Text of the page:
The Colorado River Toad and your dog. Kerri one of our readers was nice enough to send me an email about her experience with this toad and her dog Pebbles.
I didn't know anything about the Colorado River Toad either... until Pebbles, one of my dotties, encountered one a couple of weeks ago. Apparently it was feasting on bugs on my patio, and when I let all of the dogs out for their final midnight run, she found it and picked it up with her mouth.
Of course, I'm speculating because I didn't actually see her do that, but I know her behavior... everything right in the mouth!
Within seconds, she was in terrible distress.
The entire inside of her mouth turned bright red, her eyes were fully dilated, she began walking with her front legs kind of extended outward, like I've seen dogs do when they are experiencing some sort of neurological disturbance, she was confused and frightened, and her heart rate was extremely elevated.
I rushed her to one of the local emergency vet clinics here in Tucson and after a frightful 15-20 minutes trying to determine what was wrong, the vet tech asked me if she could have encountered a Colorado river toad. Ah... the light went on!
When I lived in California, I knew of a dog that tried to eat a frog, and had a similar reaction.
A few questions later, there was little question that Pebbles had come in contact with a Colorado River Toad.
The tech explained that this variety of toad carries a ferocious toxin they release for protection. A dog's reaction can vary from intense pain to death. Fortunately, although she's about 8-years old, Pebbles' health is good.
The treatment was a thorough flushing of the entire mouth with water for about 10 minutes. While the tech flushed Pebbles' mouth, she massaged the tongue, gums and cheek areas to make sure the toxin was thoroughly removed. After that, they monitored her vitals until they were confident she would recover.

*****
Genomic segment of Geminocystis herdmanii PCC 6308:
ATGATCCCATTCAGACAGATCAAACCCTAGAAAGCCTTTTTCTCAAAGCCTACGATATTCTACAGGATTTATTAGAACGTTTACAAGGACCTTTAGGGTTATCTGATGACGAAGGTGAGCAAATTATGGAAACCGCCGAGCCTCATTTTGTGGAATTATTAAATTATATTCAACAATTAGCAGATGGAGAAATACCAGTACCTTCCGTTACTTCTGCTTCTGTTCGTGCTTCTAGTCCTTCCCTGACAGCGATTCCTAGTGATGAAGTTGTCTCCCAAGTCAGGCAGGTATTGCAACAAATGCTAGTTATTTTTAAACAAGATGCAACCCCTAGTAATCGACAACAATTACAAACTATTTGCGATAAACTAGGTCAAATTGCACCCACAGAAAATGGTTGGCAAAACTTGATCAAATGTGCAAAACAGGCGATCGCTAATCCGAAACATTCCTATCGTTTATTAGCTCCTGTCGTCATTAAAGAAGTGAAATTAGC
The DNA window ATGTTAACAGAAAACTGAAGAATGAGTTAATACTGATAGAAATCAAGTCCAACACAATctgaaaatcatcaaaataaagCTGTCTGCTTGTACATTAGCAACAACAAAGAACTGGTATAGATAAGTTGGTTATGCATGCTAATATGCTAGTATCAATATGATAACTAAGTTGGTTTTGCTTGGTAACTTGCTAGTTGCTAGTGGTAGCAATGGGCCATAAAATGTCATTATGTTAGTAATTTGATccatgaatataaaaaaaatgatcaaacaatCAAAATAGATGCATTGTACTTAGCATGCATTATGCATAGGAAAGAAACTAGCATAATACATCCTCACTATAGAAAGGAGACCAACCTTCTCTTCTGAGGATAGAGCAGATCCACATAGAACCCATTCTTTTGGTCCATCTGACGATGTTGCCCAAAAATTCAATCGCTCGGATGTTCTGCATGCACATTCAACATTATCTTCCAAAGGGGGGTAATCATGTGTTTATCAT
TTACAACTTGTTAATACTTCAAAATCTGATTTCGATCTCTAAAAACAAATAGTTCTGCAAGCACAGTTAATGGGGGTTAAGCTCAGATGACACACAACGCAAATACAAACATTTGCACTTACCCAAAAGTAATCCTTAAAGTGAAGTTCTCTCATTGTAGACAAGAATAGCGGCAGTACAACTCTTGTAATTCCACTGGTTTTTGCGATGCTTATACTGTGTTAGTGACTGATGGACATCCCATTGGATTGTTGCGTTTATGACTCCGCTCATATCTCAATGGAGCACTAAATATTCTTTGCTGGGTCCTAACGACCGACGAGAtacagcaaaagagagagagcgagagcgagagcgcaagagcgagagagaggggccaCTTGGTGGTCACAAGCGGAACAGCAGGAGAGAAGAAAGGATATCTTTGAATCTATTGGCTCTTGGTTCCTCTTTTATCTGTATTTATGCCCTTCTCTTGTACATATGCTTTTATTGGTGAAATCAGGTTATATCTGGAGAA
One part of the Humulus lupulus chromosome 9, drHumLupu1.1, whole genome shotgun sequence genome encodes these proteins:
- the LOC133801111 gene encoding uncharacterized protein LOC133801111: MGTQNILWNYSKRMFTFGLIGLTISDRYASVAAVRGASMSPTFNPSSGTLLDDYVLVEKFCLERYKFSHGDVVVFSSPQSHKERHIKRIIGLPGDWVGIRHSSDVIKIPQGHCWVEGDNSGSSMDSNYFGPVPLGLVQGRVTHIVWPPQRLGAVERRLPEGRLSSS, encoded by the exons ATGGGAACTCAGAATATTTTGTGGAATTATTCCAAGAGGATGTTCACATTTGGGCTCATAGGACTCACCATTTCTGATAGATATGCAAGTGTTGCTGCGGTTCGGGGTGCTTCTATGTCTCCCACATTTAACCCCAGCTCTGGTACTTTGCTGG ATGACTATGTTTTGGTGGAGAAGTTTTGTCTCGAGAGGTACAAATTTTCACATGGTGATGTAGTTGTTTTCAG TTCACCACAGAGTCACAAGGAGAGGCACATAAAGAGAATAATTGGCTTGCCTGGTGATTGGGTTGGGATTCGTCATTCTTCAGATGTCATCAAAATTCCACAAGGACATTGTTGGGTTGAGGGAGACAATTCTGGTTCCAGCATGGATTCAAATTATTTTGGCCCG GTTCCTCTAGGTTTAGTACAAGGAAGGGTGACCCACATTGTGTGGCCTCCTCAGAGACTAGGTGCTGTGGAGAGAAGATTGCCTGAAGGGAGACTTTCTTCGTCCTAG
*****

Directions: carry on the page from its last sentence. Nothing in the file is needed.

Pebbles was lucky... she recovered without any further problems. Some dogs aren't as lucky as Pebbles.
The next day I had a conversation with my neighbor, who has lived in Arizona for 38 years. She told me that the Colorado River Toad is found throughout the Sonoran Desert, and that this happens to be their mating season! No doubt the Monsoons drive them out to feast on tasty bugs, too!
Like most frogs and toads, they're seen mostly at night. My home is in a relatively rural area near the Tucson Mtns, I'm surrounded by natural desert and there are a number of washes nearby. Wildlife is also plentiful, including toads, apparently!
The thing is, had I known about this BEFORE that night, I might have been better prepared to deal with it, which would have reduced my stress-level considerably. A resource like dog-first-aid-101 might have saved Pebbles a trip to the vet... and me a terrible fright! It's always easier to deal with things we know about.
I'm happy to see a website like yours. I can't tell you how many times in the past I've needed dog first aid information, but had a hard time finding it online. Speaking as a pet lover, I really appreciate your effort! Speaking as an Site Build It user, I wish you great success with all of your sites!
Oh, BTW, Pebbles found another Colorado river toad last night! It's probably the same one. Fortunately, this time I knew what to do and began flushing her mouth immediately.
The ability to respond so quickly seemed to lessen the dire effects like she experienced before. But, of course, it was nearly 3:00 this morning! All's well that ends well. She's laying at my feet as I'm writing to you.
If just one person reads this and can use the information that Kerri has given us to save their dogs life it will be worth it.
So please if you have a story you can share with the readers of this website please send it to me at
A Dog First Aid Story.